1993-10-10 - The Bank of the Internet!? (fwd)

Header Data

From: zeek@IO.COM (zeek)
To: austin-cypherpunks@mcfeeley.cc.utexas.edu (acp)
Message Hash: 88dcdb76464ab20798ea193f85d4b0a2352b72eb57ab4387c8e3ec7ef38eb3c7
Message ID: <9310100715.AA27486@illuminati.IO.COM>
Reply To: N/A
UTC Datetime: 1993-10-10 07:19:37 UTC
Raw Date: Sun, 10 Oct 93 00:19:37 PDT

Raw message

From: zeek@IO.COM (zeek)
Date: Sun, 10 Oct 93 00:19:37 PDT
To: austin-cypherpunks@mcfeeley.cc.utexas.edu (acp)
Subject: The Bank of the Internet!? (fwd)
Message-ID: <9310100715.AA27486@illuminati.IO.COM>
MIME-Version: 1.0
Content-Type: text/plain

No, I didn't read this entire message, but I thought it may be relevant...

Forwarded message:
*> From dummy Wed Feb  29 12:12:12 1990
*> X-EB: ------------------------------
*> Date:    Fri, 8 Oct 1993 16:01:46 -0700
*> From:    Arthur Chandler <arthurc@SFSUVAX1.SFSU.EDU>
*> Subject: The Bank of the Internet!?
*>   Yesterday I went to hear a very interesting talk by Eric Hughes, one of
*> the founding members of the Cypherpunk list/organization. Unlike most
*> encryption pop journalists, who seem to limit themselves to PGP, this
*> fellow brought up several boggling ideas:
*>   1) "Cryptography is all economics."
*>      In other words, all encryption schemes come down to: how much $ am I
*> willing to spend to keep you from getting into my secret info, and how
*> much $ are you willing to spend to get it?"
*>   2) There are two methods to keeping secrets on the NET (or IRL): trust
*> some one, or trust an algorithm. And, in general, human trust is cheaper
*> than technology.
*>   3) The US government classifies encryption schemes as munitions, and is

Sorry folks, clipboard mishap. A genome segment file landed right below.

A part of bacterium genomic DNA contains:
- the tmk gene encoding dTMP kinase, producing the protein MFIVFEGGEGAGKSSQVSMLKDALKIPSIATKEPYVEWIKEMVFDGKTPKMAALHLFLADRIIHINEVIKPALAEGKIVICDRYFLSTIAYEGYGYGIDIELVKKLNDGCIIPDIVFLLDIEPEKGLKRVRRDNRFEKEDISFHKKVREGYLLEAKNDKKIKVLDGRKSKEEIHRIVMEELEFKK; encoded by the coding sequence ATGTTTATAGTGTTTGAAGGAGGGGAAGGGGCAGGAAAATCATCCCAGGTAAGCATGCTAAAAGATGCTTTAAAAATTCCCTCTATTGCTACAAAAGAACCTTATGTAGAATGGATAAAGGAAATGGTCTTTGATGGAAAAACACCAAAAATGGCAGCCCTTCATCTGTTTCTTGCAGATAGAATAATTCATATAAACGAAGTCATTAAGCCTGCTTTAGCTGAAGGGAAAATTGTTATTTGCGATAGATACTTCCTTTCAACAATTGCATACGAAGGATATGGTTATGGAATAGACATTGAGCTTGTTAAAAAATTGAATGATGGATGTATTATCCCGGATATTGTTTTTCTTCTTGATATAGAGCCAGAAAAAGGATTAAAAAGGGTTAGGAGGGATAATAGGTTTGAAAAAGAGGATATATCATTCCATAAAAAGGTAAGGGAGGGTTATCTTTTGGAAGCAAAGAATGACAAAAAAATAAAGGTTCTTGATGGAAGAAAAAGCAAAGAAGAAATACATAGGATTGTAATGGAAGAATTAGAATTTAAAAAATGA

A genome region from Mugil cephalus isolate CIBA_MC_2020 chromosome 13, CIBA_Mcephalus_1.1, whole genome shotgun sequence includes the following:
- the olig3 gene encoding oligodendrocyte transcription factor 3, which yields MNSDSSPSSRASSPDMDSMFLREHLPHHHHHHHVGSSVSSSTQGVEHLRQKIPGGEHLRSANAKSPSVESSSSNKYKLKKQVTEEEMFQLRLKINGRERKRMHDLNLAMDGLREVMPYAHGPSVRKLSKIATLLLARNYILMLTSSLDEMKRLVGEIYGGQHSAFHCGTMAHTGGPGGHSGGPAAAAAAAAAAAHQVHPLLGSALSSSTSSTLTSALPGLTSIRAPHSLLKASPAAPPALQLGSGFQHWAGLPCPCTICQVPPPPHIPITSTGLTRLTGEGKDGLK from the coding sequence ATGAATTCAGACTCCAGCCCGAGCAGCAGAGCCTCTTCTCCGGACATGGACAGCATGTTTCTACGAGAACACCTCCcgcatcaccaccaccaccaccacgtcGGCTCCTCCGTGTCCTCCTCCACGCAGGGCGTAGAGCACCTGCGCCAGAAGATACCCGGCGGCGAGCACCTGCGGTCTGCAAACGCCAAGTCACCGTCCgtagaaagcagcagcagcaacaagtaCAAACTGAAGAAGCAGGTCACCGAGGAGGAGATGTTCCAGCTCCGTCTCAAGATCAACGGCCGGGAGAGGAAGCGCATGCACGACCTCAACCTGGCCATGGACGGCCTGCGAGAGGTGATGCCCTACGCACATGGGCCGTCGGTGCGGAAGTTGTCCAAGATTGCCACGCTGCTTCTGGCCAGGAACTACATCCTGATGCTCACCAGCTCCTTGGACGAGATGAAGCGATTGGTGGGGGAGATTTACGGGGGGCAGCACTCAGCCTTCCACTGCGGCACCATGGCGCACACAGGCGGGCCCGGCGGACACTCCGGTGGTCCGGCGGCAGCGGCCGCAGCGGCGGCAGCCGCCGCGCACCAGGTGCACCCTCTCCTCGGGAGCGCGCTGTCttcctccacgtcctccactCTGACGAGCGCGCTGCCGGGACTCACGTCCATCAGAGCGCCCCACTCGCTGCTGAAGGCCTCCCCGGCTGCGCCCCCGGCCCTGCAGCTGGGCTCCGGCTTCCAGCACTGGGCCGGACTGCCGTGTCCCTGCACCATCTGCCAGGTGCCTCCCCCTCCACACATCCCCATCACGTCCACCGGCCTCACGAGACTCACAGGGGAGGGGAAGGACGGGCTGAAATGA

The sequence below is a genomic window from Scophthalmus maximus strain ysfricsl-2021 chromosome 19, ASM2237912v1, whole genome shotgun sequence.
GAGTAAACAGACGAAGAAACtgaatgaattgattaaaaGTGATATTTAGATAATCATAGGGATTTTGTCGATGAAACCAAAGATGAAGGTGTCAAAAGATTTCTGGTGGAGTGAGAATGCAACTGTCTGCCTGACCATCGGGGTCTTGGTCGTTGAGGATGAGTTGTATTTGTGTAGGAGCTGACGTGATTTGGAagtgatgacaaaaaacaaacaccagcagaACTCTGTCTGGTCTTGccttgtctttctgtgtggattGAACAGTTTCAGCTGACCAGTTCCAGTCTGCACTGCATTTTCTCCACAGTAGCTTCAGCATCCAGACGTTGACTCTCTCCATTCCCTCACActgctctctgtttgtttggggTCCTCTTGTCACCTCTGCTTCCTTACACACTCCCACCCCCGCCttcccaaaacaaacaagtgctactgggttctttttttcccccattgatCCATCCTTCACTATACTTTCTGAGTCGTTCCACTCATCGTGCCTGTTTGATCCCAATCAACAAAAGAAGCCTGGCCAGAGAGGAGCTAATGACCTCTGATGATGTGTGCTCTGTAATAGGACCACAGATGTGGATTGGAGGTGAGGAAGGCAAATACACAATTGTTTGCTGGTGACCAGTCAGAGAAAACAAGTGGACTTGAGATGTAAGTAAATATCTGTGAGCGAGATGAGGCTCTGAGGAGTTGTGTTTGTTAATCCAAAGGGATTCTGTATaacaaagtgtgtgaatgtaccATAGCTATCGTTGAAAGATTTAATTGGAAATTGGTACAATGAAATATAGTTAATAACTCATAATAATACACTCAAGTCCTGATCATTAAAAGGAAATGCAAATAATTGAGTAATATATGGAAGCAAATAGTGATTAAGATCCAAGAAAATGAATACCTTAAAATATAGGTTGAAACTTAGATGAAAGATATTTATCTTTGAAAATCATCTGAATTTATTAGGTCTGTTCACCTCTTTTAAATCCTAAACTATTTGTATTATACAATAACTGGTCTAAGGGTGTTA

*> accordingly places all encryption technology under export restrictions
*> controlled by the state department.
*>   4) Claude Shannon's two basic principles of encryption: confusion and
*> diffusion.
*>   He also mentioned something called a "blind signature" -- a special form
*> of digital signature that keeps users unknown (through encryption) to both
*> the bank they deposit with and sellers they transact with. I didn't
*> understand this "blind digital signature" idea. Can anyone out here explain?
*>   But the real boggler is that this fellow Eric is, with the backing of
*> the Electronic Frontier Foundation, going to start a Credit Union based on
*> up-to-date encryption schemes and using the Internet as the monetary
*> highway! It involves using something called digital money -- a system of
*> encrypted data that expires over time, but that a highly flexible ability
*> to purchase quantities or services. The data itself will be located
*> over several nodes, so that no one site has all the info about your
*> account, but that any "quorum number" of bank nodes can reconstruct the
*> whole picture of your assets. Anyone trying to crack the system would
*> have to crack, not just one or two nodes, but a quorum number. Such nodes
*> will be distributed internationally, though favoring nations with
*> encryption-favorable legislation.
*>             **************************************
*>   I'm oversimplifying all this. But the whole notion of a Bank of the
*> Internet, backed by the EFF and running encrypted international monetary
*> transactions seems... well, this is Future Culture: what do you think?